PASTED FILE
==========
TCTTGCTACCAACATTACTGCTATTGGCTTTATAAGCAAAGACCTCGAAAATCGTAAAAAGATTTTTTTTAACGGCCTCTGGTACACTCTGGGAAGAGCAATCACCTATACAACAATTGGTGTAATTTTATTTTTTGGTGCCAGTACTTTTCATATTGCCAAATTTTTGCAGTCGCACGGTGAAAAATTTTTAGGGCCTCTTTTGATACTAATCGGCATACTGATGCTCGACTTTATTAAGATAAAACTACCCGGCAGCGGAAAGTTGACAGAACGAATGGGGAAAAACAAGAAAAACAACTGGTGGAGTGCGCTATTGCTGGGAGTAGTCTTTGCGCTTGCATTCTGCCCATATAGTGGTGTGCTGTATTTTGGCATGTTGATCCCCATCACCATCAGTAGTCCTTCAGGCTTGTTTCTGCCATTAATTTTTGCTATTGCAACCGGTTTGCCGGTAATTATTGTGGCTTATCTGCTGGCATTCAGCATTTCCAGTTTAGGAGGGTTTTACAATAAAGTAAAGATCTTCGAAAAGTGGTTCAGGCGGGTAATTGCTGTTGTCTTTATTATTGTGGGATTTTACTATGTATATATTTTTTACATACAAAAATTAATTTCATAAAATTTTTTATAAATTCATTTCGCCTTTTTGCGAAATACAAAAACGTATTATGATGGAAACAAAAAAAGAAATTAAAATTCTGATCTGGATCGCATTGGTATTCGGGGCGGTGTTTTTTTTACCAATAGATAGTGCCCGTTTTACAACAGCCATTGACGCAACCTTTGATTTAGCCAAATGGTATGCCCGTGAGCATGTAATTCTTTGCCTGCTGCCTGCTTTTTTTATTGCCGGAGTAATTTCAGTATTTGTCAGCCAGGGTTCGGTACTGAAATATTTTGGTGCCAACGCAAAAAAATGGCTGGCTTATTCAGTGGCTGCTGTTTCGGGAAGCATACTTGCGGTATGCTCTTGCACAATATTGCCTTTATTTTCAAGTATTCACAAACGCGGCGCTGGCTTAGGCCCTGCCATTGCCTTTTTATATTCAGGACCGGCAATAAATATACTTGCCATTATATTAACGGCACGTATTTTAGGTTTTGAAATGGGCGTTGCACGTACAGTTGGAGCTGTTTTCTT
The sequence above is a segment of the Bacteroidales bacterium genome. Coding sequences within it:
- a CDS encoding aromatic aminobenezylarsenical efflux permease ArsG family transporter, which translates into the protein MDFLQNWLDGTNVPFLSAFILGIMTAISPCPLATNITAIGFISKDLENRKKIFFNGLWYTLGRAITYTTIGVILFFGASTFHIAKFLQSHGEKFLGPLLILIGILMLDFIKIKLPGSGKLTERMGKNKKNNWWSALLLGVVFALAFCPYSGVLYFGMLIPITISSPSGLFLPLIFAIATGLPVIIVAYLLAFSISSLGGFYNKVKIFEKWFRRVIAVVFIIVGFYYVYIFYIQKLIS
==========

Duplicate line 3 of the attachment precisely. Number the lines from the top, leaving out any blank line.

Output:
- a CDS encoding aromatic aminobenezylarsenical efflux permease ArsG family transporter, which translates into the protein MDFLQNWLDGTNVPFLSAFILGIMTAISPCPLATNITAIGFISKDLENRKKIFFNGLWYTLGRAITYTTIGVILFFGASTFHIAKFLQSHGEKFLGPLLILIGILMLDFIKIKLPGSGKLTERMGKNKKNNWWSALLLGVVFALAFCPYSGVLYFGMLIPITISSPSGLFLPLIFAIATGLPVIIVAYLLAFSISSLGGFYNKVKIFEKWFRRVIAVVFIIVGFYYVYIFYIQKLIS